On Wednesday, Sara Ali Khan shared a "throwback" photo of herself on Instagram, which dates back to a time when she weighed more than 90 kgs. And Sara, being the witty and uber cool person that she is, had the perfect caption to go with her post. She captioned it, "throwback to a time, when I couldn't be thrown."
Her photo was bombarded with a zillion comments from fans and celebs, most of which were positive in nature. While Kartik Aaryan wrote, "This girl looks like Sara Ali", there were some who tried to make witty puns on the comment and wrote, "Yeh Sara nahi, dher Sara hai."
Of course, there were numerous comments which applauded Sara for her unbelievable transformation and weight loss and complimented her for the same. Some even called it inspirational. But really, how is this "inspirational" or something to look up to? Don't get us wrong. We're all for losing weight for the right reasons, especially if someone's health is at stake, but why does it have to become inspirational only when someone undergoes drastic transformation only to fit into society's definition of what looks good?
Last year, Sara made her talk show debut with Karan Johar's "Koffee with Karan" Season 6, where she appeared along with her father, Saif Ali Khan. On the show, Sara spoke about her weight loss and how suffering from PCOD made it impossible for her to lose weight. Her father intervened and asked if the sheer number of pizzas she consumed while away at college had anything to do with her gaining weight. Just things Indian fathers say, right?
But if there was one thing that stood out during the episode, it's this - Sara spoke about her weight (or even her PCOD, for that matter) very casually, without making too much of an issue about it. Many people have spoken about their own weight loss journeys, often on the same couch, but the highlight has always been on this "remarkable feat" which was to lose all that extra weight. For instance, Sonam Kapoor had once penned a detailed piece about how she spent sleepless nights hating the way she looked. It was only after losing some 35 kgs was she deemed suitable for a leading lady's role. Similarly, Arjun Kapoor too has gone on record multiple times to speak about his weight loss journey, where Salman Bhai was his guiding light.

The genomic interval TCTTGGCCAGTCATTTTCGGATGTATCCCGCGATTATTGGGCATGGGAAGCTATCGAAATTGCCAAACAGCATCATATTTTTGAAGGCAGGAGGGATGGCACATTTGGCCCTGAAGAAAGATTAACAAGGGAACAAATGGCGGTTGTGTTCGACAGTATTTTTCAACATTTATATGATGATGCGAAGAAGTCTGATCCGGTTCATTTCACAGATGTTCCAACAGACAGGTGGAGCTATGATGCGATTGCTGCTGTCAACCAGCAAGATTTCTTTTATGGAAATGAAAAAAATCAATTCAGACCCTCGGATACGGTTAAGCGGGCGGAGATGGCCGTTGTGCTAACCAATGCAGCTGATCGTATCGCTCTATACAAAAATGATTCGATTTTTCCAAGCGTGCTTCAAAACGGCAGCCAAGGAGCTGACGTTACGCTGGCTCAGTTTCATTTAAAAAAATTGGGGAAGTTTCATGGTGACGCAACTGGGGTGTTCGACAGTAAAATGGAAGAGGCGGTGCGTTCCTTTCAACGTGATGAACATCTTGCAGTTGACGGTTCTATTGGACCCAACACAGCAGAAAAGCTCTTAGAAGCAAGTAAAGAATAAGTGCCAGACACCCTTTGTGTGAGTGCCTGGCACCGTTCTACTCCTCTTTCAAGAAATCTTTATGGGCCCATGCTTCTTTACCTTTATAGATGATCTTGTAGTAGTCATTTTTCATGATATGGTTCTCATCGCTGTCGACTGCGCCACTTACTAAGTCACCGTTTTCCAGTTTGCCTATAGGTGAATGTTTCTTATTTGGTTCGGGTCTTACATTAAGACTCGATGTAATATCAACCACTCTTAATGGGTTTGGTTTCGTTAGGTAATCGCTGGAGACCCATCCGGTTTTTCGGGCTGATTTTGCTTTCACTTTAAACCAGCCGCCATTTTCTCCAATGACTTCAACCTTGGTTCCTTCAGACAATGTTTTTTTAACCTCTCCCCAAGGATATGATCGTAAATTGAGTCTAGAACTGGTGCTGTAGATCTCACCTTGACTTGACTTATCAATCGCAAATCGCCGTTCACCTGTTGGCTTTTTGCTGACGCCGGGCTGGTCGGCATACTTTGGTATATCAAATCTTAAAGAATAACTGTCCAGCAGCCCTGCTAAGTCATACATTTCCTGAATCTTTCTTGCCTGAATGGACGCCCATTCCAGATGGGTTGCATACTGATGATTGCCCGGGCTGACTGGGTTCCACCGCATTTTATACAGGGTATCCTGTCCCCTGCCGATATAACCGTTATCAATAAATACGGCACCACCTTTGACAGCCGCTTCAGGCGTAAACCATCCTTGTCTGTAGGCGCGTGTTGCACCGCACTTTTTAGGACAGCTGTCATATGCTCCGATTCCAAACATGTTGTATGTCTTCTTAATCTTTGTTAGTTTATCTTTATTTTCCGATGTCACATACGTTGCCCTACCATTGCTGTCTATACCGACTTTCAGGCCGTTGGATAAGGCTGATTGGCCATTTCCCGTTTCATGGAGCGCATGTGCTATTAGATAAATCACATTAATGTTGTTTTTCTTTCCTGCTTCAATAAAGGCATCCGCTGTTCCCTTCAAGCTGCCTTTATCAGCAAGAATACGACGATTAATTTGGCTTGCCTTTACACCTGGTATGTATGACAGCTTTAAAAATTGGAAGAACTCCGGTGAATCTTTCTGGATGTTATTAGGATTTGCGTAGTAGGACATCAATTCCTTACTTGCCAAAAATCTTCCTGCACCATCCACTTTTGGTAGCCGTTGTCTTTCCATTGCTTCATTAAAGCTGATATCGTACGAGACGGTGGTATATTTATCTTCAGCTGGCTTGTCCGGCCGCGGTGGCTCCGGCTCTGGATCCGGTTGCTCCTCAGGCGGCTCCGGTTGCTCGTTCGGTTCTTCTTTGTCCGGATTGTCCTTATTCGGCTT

But in Sara's case, it was different. She spoke about her weight loss and PCOD in the same manner as her parents' divorce. There was no sign of her trying to gain sympathy or attempt to portray her transformation as a revolutionary, life changing event which culminated in her becoming the star that she is today (as is the case for most celebrities).
No, we're not throwing shade at other celebs who too have chosen to lose weight because let's face it, Bollywood is still not ready to accept actors who are "overweight" or deviate from the unwritten beauty standards that are prevalent even today. And who knows, maybe Sara too did it for the same exact reason. But if she's repeatedly gone on record to claim that she was perfectly okay with her being overweight, who are we to take that away? Who are we to say that the Sara who weighed 96 kgs wasn't inspirational but the present day Sara, who probably weighs a lot less, is?
Honestly, it is troubling to think that whether a person can be looked up to or not would be decided on grounds of his or her weight. That's essentially claiming that all their other positive qualities and talents lose their value since a person is not what you'd consider thin, if society standards are to be adhered to. How twisted is that?